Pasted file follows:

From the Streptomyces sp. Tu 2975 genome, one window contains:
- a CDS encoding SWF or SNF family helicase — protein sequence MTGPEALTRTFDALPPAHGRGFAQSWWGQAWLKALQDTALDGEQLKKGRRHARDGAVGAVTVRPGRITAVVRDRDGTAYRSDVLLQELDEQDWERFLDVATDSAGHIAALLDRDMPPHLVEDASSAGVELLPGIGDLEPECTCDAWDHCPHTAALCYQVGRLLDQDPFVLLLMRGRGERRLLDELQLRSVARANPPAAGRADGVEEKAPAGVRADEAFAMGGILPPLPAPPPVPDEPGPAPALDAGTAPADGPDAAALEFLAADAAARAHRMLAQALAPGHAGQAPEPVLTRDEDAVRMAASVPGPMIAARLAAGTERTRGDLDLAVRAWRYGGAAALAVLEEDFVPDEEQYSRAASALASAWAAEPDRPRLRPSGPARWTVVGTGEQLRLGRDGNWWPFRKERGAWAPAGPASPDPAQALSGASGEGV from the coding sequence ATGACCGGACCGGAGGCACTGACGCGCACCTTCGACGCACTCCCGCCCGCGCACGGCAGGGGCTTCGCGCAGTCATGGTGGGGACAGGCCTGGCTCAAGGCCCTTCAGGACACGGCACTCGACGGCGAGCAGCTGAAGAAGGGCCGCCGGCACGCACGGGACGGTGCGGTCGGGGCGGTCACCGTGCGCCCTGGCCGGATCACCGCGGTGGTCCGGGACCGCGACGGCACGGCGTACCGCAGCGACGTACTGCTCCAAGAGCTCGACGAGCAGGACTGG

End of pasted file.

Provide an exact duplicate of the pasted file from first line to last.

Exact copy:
From the Streptomyces sp. Tu 2975 genome, one window contains:
- a CDS encoding SWF or SNF family helicase — protein sequence MTGPEALTRTFDALPPAHGRGFAQSWWGQAWLKALQDTALDGEQLKKGRRHARDGAVGAVTVRPGRITAVVRDRDGTAYRSDVLLQELDEQDWERFLDVATDSAGHIAALLDRDMPPHLVEDASSAGVELLPGIGDLEPECTCDAWDHCPHTAALCYQVGRLLDQDPFVLLLMRGRGERRLLDELQLRSVARANPPAAGRADGVEEKAPAGVRADEAFAMGGILPPLPAPPPVPDEPGPAPALDAGTAPADGPDAAALEFLAADAAARAHRMLAQALAPGHAGQAPEPVLTRDEDAVRMAASVPGPMIAARLAAGTERTRGDLDLAVRAWRYGGAAALAVLEEDFVPDEEQYSRAASALASAWAAEPDRPRLRPSGPARWTVVGTGEQLRLGRDGNWWPFRKERGAWAPAGPASPDPAQALSGASGEGV from the coding sequence ATGACCGGACCGGAGGCACTGACGCGCACCTTCGACGCACTCCCGCCCGCGCACGGCAGGGGCTTCGCGCAGTCATGGTGGGGACAGGCCTGGCTCAAGGCCCTTCAGGACACGGCACTCGACGGCGAGCAGCTGAAGAAGGGCCGCCGGCACGCACGGGACGGTGCGGTCGGGGCGGTCACCGTGCGCCCTGGCCGGATCACCGCGGTGGTCCGGGACCGCGACGGCACGGCGTACCGCAGCGACGTACTGCTCCAAGAGCTCGACGAGCAGGACTGG